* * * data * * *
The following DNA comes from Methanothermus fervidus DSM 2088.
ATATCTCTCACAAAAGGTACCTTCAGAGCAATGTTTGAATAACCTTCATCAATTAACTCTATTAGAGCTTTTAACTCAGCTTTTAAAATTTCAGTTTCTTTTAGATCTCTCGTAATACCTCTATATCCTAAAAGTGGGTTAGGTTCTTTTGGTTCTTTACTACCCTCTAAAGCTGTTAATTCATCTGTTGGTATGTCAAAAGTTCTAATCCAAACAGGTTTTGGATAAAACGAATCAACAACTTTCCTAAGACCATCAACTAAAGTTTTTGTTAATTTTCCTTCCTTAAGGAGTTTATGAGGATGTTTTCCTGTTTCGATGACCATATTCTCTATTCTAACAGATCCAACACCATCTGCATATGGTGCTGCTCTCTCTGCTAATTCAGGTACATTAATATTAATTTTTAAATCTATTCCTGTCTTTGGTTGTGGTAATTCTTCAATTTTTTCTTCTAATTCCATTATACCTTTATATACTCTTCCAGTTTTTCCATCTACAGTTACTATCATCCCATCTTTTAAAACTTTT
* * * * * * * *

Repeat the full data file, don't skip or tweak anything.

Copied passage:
The following DNA comes from Methanothermus fervidus DSM 2088.
ATATCTCTCACAAAAGGTACCTTCAGAGCAATGTTTGAATAACCTTCATCAATTAACTCTATTAGAGCTTTTAACTCAGCTTTTAAAATTTCAGTTTCTTTTAGATCTCTCGTAATACCTCTATATCCTAAAAGTGGGTTAGGTTCTTTTGGTTCTTTACTACCCTCTAAAGCTGTTAATTCATCTGTTGGTATGTCAAAAGTTCTAATCCAAACAGGTTTTGGATAAAACGAATCAACAACTTTCCTAAGACCATCAACTAAAGTTTTTGTTAATTTTCCTTCCTTAAGGAGTTTATGAGGATGTTTTCCTGTTTCGATGACCATATTCTCTATTCTAACAGATCCAACACCATCTGCATATGGTGCTGCTCTCTCTGCTAATTCAGGTACATTAATATTAATTTTTAAATCTATTCCTGTCTTTGGTTGTGGTAATTCTTCAATTTTTTCTTCTAATTCCATTATACCTTTATATACTCTTCCAGTTTTTCCATCTACAGTTACTATCATCCCATCTTTTAAAACTTTT